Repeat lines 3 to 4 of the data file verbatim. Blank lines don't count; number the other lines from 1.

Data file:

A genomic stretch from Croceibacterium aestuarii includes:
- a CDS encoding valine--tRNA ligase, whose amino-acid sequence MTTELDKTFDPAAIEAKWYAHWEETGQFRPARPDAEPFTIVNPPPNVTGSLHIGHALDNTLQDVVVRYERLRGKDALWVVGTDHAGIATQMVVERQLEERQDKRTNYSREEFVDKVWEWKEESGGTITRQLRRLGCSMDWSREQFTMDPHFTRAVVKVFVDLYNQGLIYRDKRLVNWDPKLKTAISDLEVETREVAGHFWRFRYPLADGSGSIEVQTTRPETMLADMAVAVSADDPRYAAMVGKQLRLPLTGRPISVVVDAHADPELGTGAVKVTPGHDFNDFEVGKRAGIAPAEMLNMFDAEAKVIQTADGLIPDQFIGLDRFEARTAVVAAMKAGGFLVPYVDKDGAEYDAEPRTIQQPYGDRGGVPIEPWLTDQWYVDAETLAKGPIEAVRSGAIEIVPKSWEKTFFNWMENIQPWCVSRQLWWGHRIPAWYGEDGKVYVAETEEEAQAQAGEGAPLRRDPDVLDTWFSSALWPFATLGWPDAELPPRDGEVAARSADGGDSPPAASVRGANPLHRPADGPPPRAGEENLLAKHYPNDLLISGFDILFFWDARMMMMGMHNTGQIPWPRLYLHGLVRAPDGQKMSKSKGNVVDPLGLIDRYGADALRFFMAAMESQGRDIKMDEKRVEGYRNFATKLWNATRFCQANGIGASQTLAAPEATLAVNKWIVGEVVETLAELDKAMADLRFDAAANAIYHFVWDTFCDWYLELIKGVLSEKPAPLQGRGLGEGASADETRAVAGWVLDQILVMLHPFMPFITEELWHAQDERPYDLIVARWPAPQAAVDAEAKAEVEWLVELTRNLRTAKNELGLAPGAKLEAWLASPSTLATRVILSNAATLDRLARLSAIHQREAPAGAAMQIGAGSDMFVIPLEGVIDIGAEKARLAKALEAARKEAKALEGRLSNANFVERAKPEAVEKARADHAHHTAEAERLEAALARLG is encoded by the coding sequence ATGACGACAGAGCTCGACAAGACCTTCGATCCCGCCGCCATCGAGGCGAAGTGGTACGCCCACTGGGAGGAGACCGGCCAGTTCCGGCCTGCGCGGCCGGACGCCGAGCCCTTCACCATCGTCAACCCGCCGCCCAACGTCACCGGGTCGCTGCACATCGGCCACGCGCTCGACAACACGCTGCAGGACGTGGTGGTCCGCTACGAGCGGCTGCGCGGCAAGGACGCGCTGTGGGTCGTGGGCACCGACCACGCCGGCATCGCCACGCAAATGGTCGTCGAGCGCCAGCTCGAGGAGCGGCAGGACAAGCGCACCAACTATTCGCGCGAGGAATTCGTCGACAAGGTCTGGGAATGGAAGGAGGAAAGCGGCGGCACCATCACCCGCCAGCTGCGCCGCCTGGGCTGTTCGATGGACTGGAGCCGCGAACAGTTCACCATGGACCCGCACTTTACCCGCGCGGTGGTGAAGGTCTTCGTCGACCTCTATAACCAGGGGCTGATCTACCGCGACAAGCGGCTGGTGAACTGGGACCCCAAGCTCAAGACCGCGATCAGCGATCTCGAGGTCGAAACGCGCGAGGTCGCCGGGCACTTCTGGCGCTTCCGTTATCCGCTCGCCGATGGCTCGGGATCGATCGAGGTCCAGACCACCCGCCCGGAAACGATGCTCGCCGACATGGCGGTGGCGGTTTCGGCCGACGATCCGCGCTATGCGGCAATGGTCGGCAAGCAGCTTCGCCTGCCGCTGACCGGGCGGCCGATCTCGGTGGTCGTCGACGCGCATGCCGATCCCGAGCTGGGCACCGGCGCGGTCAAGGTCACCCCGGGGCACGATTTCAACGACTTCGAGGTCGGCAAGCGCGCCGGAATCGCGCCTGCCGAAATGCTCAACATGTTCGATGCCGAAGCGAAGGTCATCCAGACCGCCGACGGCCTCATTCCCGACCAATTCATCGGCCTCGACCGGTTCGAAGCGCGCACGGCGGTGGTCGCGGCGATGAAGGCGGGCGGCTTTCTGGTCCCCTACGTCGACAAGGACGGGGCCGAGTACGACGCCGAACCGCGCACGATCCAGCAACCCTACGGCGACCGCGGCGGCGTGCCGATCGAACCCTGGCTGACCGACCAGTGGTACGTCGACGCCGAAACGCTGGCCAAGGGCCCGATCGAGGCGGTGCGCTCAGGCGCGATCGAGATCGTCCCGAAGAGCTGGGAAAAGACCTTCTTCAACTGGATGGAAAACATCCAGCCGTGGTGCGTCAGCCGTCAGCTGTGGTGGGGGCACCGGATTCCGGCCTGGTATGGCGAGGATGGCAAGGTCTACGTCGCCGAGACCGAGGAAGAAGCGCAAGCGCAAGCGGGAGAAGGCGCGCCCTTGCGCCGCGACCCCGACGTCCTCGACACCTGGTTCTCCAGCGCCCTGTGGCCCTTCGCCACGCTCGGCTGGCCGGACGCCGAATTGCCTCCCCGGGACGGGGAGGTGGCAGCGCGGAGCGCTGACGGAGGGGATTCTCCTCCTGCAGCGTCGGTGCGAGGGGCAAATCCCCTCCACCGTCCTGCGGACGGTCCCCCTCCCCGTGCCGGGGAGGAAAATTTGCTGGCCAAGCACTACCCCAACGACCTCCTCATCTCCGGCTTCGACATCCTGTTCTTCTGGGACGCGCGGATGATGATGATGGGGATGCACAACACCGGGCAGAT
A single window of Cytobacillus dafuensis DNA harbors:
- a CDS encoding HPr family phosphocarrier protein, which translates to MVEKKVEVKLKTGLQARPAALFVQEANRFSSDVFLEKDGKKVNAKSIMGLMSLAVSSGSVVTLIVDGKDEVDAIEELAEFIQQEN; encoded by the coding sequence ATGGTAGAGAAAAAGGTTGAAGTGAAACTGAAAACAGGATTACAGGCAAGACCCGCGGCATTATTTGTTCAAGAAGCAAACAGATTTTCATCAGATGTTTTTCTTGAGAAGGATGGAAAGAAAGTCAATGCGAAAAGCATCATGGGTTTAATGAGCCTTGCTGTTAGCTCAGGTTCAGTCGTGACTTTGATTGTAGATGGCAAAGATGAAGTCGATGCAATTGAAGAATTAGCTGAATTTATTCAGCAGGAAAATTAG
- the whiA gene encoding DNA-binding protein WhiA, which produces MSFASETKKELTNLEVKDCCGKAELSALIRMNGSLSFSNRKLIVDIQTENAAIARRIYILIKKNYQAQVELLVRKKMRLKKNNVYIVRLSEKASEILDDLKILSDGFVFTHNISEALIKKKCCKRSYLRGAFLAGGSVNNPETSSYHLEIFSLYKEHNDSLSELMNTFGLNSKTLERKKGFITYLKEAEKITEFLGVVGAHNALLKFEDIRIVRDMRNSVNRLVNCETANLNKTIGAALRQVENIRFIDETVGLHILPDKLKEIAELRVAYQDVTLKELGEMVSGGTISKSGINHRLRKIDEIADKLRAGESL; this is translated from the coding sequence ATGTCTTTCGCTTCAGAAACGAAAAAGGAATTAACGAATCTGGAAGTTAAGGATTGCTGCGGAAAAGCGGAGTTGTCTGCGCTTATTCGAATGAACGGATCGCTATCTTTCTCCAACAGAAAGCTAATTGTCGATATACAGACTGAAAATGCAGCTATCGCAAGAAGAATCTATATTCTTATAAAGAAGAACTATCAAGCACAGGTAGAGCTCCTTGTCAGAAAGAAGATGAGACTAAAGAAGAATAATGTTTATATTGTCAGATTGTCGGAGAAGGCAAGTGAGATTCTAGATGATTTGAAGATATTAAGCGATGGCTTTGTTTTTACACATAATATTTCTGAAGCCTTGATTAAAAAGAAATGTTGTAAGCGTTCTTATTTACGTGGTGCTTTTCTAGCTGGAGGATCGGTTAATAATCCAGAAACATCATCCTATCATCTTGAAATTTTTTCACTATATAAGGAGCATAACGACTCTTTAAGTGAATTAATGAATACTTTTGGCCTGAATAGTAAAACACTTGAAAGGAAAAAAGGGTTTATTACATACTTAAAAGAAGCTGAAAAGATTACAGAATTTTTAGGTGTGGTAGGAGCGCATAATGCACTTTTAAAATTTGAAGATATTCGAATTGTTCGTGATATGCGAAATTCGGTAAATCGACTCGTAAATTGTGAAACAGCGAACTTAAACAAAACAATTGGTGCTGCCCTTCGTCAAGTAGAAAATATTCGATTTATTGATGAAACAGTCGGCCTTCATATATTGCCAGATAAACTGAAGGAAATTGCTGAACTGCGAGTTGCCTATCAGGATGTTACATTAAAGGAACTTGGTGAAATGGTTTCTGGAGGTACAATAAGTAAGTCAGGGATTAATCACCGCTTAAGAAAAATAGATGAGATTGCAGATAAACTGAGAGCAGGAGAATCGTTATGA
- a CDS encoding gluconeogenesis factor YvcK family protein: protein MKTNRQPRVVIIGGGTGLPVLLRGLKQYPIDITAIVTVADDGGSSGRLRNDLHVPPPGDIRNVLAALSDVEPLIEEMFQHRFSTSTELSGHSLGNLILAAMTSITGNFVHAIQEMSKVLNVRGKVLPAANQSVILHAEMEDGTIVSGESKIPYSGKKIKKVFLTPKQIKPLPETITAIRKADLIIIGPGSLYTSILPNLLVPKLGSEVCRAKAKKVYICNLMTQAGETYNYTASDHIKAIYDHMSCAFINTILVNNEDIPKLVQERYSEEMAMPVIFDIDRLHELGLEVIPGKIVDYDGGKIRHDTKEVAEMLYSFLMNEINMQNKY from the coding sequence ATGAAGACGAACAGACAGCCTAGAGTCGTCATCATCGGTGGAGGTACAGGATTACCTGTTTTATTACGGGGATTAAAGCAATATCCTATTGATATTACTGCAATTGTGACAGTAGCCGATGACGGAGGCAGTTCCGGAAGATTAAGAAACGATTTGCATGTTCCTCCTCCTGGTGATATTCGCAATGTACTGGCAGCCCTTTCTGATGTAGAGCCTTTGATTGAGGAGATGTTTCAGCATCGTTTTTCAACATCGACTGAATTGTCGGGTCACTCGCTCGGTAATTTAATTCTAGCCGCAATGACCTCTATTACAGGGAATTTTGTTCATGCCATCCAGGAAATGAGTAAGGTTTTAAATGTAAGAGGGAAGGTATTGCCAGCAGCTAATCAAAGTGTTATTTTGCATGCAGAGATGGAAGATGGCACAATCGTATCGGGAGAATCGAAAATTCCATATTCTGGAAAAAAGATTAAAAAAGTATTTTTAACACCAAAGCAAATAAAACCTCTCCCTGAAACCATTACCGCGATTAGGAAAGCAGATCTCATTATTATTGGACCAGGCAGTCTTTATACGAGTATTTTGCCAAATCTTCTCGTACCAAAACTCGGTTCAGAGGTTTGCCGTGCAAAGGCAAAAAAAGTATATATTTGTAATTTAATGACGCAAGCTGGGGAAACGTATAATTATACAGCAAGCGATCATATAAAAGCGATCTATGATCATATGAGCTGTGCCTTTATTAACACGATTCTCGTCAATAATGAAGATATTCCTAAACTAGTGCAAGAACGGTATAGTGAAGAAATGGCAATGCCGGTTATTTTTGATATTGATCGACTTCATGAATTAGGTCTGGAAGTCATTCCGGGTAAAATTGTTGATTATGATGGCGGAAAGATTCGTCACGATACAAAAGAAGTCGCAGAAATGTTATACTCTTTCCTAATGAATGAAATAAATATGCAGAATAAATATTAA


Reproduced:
A single window of Cytobacillus dafuensis DNA harbors:
- a CDS encoding HPr family phosphocarrier protein, which translates to MVEKKVEVKLKTGLQARPAALFVQEANRFSSDVFLEKDGKKVNAKSIMGLMSLAVSSGSVVTLIVDGKDEVDAIEELAEFIQQEN; encoded by the coding sequence ATGGTAGAGAAAAAGGTTGAAGTGAAACTGAAAACAGGATTACAGGCAAGACCCGCGGCATTATTTGTTCAAGAAGCAAACAGATTTTCATCAGATGTTTTTCTTGAGAAGGATGGAAAGAAAGTCAATGCGAAAAGCATCATGGGTTTAATGAGCCTTGCTGTTAGCTCAGGTTCAGTCGTGACTTTGATTGTAGATGGCAAAGATGAAGTCGATGCAATTGAAGAATTAGCTGAATTTATTCAGCAGGAAAATTAG